But it takes more than preternatural ability and perfect pitch, which Mozart clearly had, to earn the lofty designation of “God’s stenographer”. Many of Mozart’s memorization feats could be done by, say, Dustin Hoffman’s autistic savant character in the movie Rain Man. Most individuals who display superhuman faculty do not rise to the top or even distinguish themselves over time. Why is that? Because “genius” as we apply it to artistic figures, requires more than aptitude and prowess. It calls for imagination. Versatility. Depth of feeling. Humanity. Love. The ability to translate the human condition into art, and convert mere mastery of skill into something metaphysical. Something sublime. Something poignant, joyful, evocative. The most famous genius who ever lived, Albert Einstein, said so himself: “Imagination is more important than knowledge. For knowledge is limited to all we know and understand, while imagination embraces the entire world.” While Mozart surely “knew” everything about music, it was not his knowledge alone that brought him such revered status.

Mozart

This Music Monday post is inspired by WQXR radio’s Month of Mozart, which is now in its final week. And what a glorious, wondrous month of music it’s been. It has reminded us listeners of the astonishing breadth of Mozart’s musical compositions. Symphonies, operas, oratorios, concertos, chamber music, wind ensembles, masses, ballets, every instrument, every vocal range. Mozart did it all. With the holidays approaching, a Mozart compilation would make a fine gift for someone you love. As the late great conductor George Szell said, “Lengthy immersion in the works of other composers can tire. The music of Mozart does not tire, and this is one of its miracles.”

Many people believe they know the “real” Mozart from having seen the 1984 film Amadeus. While certainly a marvelously entertaining and much beloved film, directed by Milos Forman, it should be understood that Amadeus is a dramatization which took tremendous liberties. It is not accurate history. Based on the stage play by Peter Shaffer, the movie is responsible for propagating the “Salieri may have killed Mozart and secretly commissioned the Requiem” theory, which has no basis in fact. Nor did any seething rivalry even exist between the two men that we know of. This is just myth-making. However the film did get some things right. The portrayal of Mozart as a potty-mouthed manchild given to tasteless scatological humor and other infantile behavior is based on some truth, but still quite exaggerated. An acquaintance of Mozart apparently wrote in a letter that the composer had a “piercing, giggly laugh”, which was likely the reason for Tom Hulce doing the annoying laugh thing multiple times throughout the film.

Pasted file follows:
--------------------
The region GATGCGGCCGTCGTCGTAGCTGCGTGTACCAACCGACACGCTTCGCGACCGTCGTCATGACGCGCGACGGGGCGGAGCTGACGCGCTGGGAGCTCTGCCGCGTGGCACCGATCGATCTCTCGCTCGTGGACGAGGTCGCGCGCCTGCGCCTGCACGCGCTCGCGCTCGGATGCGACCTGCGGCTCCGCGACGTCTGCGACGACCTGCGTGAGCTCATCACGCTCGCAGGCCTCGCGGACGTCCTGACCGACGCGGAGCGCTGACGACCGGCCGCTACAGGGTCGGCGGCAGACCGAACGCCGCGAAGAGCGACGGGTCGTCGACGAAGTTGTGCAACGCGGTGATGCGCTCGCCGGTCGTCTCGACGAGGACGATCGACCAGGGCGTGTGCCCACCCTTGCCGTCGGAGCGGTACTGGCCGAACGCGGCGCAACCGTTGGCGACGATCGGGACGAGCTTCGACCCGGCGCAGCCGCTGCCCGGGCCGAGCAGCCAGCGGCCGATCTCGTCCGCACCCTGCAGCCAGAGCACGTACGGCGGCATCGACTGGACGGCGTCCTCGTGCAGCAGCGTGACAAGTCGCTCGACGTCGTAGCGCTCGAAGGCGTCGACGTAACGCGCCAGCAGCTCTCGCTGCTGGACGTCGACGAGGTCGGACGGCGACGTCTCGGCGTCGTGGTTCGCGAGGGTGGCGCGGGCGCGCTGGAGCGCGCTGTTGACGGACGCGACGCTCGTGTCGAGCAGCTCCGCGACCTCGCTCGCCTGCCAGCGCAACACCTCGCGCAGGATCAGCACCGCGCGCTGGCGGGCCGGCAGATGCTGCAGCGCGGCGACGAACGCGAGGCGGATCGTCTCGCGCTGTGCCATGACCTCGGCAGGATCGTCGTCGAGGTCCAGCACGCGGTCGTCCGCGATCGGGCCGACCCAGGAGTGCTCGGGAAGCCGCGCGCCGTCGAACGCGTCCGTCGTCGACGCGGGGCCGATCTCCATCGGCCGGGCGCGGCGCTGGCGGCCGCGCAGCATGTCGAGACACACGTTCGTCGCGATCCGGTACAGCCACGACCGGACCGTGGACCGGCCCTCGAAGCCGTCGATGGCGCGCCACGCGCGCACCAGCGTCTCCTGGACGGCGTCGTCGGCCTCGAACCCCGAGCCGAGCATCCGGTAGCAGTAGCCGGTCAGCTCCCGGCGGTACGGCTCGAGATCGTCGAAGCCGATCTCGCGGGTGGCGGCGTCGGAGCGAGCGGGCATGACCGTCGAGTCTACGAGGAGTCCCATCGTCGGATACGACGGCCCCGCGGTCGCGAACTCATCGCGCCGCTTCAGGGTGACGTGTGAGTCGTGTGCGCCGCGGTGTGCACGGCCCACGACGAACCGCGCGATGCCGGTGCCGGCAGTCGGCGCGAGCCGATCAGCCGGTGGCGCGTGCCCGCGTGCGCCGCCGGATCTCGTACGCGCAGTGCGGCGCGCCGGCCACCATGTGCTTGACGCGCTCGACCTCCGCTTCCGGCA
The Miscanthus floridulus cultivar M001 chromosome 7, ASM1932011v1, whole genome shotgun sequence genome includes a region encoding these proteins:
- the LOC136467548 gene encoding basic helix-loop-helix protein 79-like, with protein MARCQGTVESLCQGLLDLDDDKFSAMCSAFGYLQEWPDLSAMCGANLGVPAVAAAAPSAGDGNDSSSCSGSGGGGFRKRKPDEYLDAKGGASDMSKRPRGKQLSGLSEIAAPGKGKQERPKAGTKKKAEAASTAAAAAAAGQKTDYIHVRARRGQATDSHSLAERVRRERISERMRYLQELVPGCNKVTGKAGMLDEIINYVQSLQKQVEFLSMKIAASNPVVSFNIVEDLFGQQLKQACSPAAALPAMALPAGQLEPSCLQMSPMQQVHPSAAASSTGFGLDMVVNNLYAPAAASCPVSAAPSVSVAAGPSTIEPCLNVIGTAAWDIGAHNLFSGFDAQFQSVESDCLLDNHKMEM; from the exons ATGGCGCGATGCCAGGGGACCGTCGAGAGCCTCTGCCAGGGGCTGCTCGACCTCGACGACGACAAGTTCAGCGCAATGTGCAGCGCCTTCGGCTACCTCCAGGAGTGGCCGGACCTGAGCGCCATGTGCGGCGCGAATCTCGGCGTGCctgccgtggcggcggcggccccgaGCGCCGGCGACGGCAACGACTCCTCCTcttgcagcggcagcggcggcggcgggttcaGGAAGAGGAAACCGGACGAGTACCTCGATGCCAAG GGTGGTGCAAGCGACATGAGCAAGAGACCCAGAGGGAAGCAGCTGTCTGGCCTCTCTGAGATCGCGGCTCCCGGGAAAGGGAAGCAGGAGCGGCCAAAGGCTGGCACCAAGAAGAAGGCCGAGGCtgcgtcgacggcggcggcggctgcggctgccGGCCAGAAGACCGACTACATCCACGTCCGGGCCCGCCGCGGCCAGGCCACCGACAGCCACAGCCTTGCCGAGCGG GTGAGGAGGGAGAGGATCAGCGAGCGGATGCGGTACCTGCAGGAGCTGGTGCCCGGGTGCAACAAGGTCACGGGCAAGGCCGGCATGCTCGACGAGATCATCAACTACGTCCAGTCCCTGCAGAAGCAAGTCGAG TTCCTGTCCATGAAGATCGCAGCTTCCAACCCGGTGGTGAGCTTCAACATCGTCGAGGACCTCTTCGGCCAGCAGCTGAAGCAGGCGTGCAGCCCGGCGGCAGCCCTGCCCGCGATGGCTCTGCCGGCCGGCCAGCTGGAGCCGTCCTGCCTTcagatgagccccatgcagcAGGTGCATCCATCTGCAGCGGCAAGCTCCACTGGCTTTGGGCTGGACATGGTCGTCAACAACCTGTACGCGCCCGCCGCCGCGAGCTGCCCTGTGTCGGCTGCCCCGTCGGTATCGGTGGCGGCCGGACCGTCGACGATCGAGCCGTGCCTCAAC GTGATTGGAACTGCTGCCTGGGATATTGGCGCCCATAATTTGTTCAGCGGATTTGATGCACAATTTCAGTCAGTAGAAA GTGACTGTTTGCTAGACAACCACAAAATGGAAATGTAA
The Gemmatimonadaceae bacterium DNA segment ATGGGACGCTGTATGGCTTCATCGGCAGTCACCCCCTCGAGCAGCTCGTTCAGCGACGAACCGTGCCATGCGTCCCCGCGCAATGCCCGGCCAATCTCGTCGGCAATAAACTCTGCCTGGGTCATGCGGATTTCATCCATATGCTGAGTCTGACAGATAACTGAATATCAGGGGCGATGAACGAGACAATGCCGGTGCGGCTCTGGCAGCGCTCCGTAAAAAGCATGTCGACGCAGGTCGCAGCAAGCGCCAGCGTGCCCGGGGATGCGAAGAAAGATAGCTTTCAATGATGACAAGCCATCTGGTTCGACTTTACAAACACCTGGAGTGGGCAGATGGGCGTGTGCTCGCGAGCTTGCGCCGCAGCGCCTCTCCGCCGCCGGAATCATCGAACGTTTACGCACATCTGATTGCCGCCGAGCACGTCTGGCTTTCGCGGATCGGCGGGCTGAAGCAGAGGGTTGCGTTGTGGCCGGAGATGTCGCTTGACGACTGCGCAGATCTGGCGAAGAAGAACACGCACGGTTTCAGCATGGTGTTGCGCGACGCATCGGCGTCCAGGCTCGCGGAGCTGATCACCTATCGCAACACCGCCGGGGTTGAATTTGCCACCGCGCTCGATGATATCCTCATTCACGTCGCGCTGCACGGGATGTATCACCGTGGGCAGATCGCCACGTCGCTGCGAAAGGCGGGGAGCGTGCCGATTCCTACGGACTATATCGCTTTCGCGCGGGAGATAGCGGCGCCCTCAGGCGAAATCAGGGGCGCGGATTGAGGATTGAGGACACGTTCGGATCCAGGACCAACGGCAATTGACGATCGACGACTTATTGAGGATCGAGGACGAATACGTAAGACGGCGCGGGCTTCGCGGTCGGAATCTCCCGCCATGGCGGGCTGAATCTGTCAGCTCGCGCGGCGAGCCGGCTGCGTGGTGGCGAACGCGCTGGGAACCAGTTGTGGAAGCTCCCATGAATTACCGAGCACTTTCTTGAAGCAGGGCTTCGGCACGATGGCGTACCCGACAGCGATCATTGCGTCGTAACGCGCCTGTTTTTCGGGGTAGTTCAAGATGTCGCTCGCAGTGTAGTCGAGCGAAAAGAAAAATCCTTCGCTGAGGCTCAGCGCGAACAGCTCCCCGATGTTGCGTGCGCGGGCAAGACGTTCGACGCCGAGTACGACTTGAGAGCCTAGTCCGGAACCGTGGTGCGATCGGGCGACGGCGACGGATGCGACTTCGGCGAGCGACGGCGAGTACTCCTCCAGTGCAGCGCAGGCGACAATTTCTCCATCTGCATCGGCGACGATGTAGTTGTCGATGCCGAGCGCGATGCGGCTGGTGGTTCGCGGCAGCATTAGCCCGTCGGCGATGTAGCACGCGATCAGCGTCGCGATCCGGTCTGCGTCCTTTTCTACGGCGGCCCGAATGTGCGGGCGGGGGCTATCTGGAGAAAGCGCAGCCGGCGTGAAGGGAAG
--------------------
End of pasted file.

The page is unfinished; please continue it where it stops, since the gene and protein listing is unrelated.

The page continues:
While it’s amusing to learn of the foibles and unflattering habits of great figures (we love to discover that they were human, after all), people’s admiration for Mozart should hardly be diminished knowing that he had a penchant for fart jokes. Besides, the man himself can be fleshed out through the less scandalous, not so offensive aspects of his life. I for one enjoy knowing the “ordinary” things about people. Born in Salzburg to an itinerant musical family, Mozart was a little fella, small in stature, fair-skinned with large grey-blue eyes and a head of silky light brown hair. He loved to play billiards and kept birds as pets. He never attended a day of school, was Catholic, and notoriously bad with money, as the Mozarts (Wolfgang and his wife) were frequently in debt. They moved at least 11 times during their years in Vienna. He was charming and generally well-liked in spite of his immature tendencies, and his sister Maria Anna, with whom he was very close, was a talented musician in her own right. Mozart’s marriage to Constanze Weber, while disapproved of by his domineering father, was in fact a good one, filled with mutual affection, respect, and compatibility. Friends of the couple said they never saw two people better suited to each other than the Mozarts. So kudos to Wolfgang for choosing well in marriage. The couple had six children, only two of whom survived infancy. And Mozart died not from some treacherous poisoning plot but most likely rheumatic fever or typhus. He was only 35 years old.

Mozart monument in Vienna, photographed in 1898:

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I will leave you all with one of the loveliest operatic duets you’ll ever hear. This is Cecilia Bartoli and Renee Fleming singing “Sull’aria” from Mozart’s The Marriage of Figaro, a piece of music many people were introduced to through the movie The Shawshank Redemption.

Rock the Week

Hey gang! One of my busiest modeling weeks thus far has begun with one day down, four more to go. I worked over in Jersey City today, which went well. A little ride on the PATH train never hurt anybody. Now I’m comfortable at home with feet up, sweatpants on, and a freshly poured glass of wine next to me, posting on my little blog before Game 5 of the World Series starts.

I hope to post again before the weekend, but can’t guarantee. Something tells me you’ll all survive just fine if I don’t. The muse will return. Never fear! For now, here’s a little old school 70s rock and roll for Music Monday to get our toes tapping. From 1971 this is The Faces, with a really young Rod Stewart, doing their song “Bad ‘N’ Ruin” on a BBC television show. I have no idea what’s going on with Ronnie Wood and his toilet seat guitar. Is that thing even plugged in? :lol: Whatever, this is fun stuff. Enjoy everyone, and rock the week!